New GPU acceleration patch for Adobe Premiere Pro makes video encoding much faster

Cal Jeffrey

Posts: 2,330   +535
Staff member

Hardware acceleration in Premiere Pro is nothing new. It has been using Nvidia CUDA for acceleration for a while now. Version 14.2 incorporates Nvidia's Nvencode API to utilize the video card's hardware-based NVENC encoder. Likewise, the patch will use the VCE hardware encoder on AMD GPUs. Both will significantly improve export times over using the CPU alone, especially when working with 4K video.

"These improvements are the result of years of collaboration between Nvidia and Adobe to deliver high-quality applications and tools to creators," said Adobe's Senior Engineering Manager Manish Kulkarni. "With new support for NVIDIA GPUs on Windows, exports are hardware accelerated leveraging the power of the GPU to make Premiere Pro more powerful and keep video creators productive and nimble."

The update also supports Apple's ProRes RAW files, so importing and exporting between Window and macOS is a single-step affair with the same acceleration.

In a practical application using a GeForce RTX 2060 versus and Intel Core i9 9750H, Nvidia found the RTX to be about two-and-a-half times faster with 4K basic transcode. Of course, it is worth noting that Nvidia was using a six-core laptop CPU in the comparison. Adobe recommends "a fast (3.2GHz or higher) CPU with eight cores for video editing workstations running Premiere Pro.

"Core i7 or Core i9 Intel processors or AMD equivalents are strongly recommended," says Adobe in its help pages. "Depending on the task, Premiere Pro runs at 93-98% efficiency with 8 cores."

So properly outfitted workstations should see better results.

That said, Adobe promises the performance gains from version 14.1 to 14.2 will be worth it. It should be releasing the update later this week.

Permalink to story.

 
Video timeline length is 3:09 (mm:ss) for the graph from Nvidia...
"For example, the music video below is three minutes and nine seconds long. With traditional software encoding using a Core i9-9750H laptop CPU, it takes 3:48 to export. By using the NVIDIA hardware encoder on a GeForce RTX 2060 Max-Q GPU, the export completes in one-fifth the time — a mere 47 seconds." quote from Nvidia from the link included by Techspot above.
https://blogs.nvidia.com/blog/2020/05/19/gpu-acceleration-adobe-premiere-pro/

We will see more independent testing as people update. CPU & CPU+GPU before update compared to CPU & CPU+GPU combinations after update. Q's for future review, how the model of GPU affects performance, Nvidia vs AMD, budget GPU vs top gamer vs PRO models. Hopefully enabled on more GPU's as time goes on (non-PRO Radeons).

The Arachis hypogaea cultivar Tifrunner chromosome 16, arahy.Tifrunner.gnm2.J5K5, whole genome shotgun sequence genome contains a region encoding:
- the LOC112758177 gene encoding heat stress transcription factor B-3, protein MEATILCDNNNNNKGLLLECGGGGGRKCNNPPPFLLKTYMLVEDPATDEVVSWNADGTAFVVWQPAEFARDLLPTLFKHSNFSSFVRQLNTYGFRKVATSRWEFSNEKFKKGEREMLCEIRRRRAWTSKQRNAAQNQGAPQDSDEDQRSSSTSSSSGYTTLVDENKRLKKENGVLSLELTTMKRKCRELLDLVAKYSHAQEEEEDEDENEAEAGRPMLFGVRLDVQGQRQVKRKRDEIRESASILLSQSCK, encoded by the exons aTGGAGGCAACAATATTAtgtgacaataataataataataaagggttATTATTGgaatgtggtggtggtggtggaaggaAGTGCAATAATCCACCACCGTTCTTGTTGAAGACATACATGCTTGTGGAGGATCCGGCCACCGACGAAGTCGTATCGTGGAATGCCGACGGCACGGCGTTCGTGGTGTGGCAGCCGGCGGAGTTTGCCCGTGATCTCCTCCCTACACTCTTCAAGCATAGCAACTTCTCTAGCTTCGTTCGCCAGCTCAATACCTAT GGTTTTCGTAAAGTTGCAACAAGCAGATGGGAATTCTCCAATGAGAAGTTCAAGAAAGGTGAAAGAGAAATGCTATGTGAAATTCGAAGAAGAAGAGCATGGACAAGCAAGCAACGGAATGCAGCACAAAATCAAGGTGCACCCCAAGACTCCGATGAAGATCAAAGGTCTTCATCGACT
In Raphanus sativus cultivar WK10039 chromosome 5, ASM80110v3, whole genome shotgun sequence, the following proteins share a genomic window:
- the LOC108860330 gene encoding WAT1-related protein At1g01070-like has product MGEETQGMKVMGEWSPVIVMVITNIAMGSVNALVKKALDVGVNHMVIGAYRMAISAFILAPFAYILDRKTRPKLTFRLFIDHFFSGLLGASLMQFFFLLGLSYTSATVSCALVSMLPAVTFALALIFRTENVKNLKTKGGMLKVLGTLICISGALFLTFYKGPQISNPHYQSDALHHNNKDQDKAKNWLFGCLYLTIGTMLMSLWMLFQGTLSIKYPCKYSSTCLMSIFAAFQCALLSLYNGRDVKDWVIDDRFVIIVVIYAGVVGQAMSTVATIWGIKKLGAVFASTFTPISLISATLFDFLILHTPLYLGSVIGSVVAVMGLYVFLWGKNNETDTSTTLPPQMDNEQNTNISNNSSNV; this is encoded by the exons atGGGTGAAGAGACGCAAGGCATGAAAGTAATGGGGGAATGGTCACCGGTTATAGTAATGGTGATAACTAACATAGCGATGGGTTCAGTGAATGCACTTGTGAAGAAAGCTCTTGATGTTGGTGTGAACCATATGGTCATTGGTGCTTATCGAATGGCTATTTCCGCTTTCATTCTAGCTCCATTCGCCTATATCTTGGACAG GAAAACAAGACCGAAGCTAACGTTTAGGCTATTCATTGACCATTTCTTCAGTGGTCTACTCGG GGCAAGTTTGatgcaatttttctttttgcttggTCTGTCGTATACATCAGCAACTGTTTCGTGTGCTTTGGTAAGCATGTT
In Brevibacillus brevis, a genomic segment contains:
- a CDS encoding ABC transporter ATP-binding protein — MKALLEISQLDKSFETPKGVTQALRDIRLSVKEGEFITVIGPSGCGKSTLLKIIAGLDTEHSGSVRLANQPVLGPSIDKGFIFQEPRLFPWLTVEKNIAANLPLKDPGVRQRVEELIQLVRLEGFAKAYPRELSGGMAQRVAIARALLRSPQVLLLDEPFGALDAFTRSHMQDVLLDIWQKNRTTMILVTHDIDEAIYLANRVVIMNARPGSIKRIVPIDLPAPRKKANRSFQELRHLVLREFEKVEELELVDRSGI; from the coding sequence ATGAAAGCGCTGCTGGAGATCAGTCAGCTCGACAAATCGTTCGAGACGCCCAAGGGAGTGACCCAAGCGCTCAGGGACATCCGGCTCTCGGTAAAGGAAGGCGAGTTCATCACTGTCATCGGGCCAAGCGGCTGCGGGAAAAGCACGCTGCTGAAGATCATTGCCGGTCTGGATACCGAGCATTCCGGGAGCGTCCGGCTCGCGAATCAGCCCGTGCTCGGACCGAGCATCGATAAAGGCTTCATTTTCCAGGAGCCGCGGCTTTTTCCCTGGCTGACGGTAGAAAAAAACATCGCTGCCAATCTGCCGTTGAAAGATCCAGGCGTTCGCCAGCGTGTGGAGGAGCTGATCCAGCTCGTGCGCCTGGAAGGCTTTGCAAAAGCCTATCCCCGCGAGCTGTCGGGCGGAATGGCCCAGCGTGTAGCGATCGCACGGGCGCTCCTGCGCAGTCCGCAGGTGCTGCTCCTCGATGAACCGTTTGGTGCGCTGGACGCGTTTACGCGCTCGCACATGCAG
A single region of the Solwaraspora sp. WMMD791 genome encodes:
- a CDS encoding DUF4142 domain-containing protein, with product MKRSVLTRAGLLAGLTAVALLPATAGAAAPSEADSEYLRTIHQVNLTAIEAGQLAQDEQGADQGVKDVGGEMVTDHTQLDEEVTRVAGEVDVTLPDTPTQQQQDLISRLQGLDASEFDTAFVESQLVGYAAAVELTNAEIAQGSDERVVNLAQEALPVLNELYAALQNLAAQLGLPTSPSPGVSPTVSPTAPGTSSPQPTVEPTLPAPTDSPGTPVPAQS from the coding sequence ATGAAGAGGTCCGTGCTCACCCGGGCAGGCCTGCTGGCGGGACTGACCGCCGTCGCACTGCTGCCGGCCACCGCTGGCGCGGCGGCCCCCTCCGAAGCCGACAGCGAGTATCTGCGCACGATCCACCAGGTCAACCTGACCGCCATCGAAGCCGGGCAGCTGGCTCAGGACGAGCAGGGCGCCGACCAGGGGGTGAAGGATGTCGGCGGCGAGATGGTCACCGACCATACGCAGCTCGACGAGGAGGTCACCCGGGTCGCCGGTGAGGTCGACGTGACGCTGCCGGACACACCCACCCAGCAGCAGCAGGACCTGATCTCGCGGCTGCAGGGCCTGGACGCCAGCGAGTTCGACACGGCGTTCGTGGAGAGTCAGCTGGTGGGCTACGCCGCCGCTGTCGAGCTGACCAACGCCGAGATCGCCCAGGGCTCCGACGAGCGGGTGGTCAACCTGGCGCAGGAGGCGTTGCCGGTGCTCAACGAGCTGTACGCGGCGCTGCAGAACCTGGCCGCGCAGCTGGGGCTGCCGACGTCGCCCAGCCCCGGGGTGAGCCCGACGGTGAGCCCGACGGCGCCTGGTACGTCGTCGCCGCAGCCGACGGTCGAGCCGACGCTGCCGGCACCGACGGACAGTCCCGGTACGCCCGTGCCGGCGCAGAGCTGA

H3llion

Posts: 1,824   +511
No graphs with AMD graphics cards though.
The update does not improve AMD Hardware encoding so it will be probably considerably slower.

Gerald Undone done a video on this as well. Still with the amount of crashes Premiere has, I've been moving to Resolve and trying to use it as much as possible.
 

Irata

Posts: 516   +637
TechSpot Elite
The update does not improve AMD Hardware encoding so it will be probably considerably slower.

Gerald Undone done a video on this as well. Still with the amount of crashes Premiere has, I've been moving to Resolve and trying to use it as much as possible.
That‘s not what the article says: „ Likewise, the patch will use the VCE hardware encoder on AMD GPUs.“. Now which encoder works better remains to be seen, but since Adobe specifically mention their collaboration with nVidia, it is probably the latter.

With NAVI VCE being broken AF will there be supports for AMD GPU ?
In what way / how? Have not noticed any issues recording or streaming.
 

Markoni35

Posts: 654   +212
AMD video processing was always much better than Nvidia. Much higher quality. Nvidia was always considered a gaming option, while AMD was for professionals. Since the very first day ATI and Nvidia started making graphics cards till today AMD/ATI meant better picture and video quality.